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Welcome to Down These Mean Streets, a weekly trip back to the Golden Age of Radio where we rub elbows with the era's greatest private eyes, cops, and crime-fighters. Since 2013, I've been podcasting everything from cozy mysteries to police procedurals, spotlighting characters ranging from hard boiled gumshoes to amateur sleuths. 

Be sure to tune in each Sunday for adventures of a radio detective and the behind-the-scenes stories of their shows. Join me as we spend time with Sam Spade, Johnny Dollar, Sgt. Joe Friday, and more!

May 9, 2021

Without Edith Meiser, Sherlock Holmes might never have found enduring success and popularity in the United States. It was Meiser, a writer and Broadway actress, who persuaded a network and a sponsor that Holmes could be a viable radio property and she singlehandedly wrote his radio adventures for years. Along with...


Master of Other People's Minds

May 6, 2021

Orson Welles was already a celebrated theatrical producer, director, and star by the late 1930s. He financed his productions in part from his earnings as a radio character actor. But he became a household name when he stepped into the spotlight - or, to be more precise into the shadows when he was cast as Lamont...


May 5, 2021

When Jack Benny came down with pneumonia in the spring of 1943 and he had to miss a month of shows, an unlikely guest host stepped in to fill his shoes. For four episodes, Orson Welles poked fun at himself and joined in the jokes with Benny's gang - Mary, Phil, Dennis, Don, and Rochester - and showed off his comedy...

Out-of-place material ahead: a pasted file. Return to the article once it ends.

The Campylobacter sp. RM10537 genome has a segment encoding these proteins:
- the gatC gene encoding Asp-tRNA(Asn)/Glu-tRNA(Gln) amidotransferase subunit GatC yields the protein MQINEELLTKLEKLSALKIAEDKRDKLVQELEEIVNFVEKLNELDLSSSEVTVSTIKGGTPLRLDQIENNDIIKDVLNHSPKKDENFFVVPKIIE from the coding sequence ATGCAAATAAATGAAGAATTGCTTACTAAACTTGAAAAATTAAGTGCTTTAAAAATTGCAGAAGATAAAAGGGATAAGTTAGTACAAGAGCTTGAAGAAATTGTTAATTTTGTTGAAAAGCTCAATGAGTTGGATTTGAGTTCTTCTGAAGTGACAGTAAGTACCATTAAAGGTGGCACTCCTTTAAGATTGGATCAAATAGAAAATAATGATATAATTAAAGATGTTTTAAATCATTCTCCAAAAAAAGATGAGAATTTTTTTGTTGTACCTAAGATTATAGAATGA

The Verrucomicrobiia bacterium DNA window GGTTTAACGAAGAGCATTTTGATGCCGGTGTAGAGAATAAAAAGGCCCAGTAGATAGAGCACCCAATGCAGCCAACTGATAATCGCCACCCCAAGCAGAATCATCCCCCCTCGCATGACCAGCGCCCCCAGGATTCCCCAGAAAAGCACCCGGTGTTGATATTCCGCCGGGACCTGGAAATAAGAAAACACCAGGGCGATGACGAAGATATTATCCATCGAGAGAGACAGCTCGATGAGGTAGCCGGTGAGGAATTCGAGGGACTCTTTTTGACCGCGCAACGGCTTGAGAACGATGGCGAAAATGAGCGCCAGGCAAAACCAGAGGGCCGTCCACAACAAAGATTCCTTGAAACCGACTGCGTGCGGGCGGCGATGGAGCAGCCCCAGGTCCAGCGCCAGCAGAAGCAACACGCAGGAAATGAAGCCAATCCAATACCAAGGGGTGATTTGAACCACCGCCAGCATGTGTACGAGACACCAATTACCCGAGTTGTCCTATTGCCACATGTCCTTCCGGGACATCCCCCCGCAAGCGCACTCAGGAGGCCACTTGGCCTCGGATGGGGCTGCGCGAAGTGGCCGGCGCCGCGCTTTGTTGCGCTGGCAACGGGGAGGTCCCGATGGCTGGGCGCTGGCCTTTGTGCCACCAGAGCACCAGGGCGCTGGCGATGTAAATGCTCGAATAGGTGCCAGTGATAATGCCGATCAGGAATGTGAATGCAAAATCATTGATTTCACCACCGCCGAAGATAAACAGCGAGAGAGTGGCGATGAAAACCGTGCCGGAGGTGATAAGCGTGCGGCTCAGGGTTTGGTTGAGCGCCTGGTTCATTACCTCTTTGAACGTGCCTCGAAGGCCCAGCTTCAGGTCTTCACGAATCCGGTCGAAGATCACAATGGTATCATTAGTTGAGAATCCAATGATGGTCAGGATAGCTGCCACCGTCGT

A long time ago, on a radio far, far away...

May 4, 2021

May the Fourth Be With You!

It's one of the biggest Star Wars days in recent memory, with the success of The Mandalorian and the promise of even more stories from the galaxy on Disney Plus. When this date rolls around each year, I fire up my 4Ks (formerly Blu-rays, formerly DVDs, formerly multiple incarnations on VHS)...


May 2, 2021

In the first part of a birthday salute to the great Orson Welles, we'll hear him co-star with My Friend Irma leading lady Marie Wilson in a screwball comedy-murder mystery from The Campbell Playhouse. They star as husband and wife private eyes in "There's Always a Woman" (originally aired on CBS on December 17, 1939)....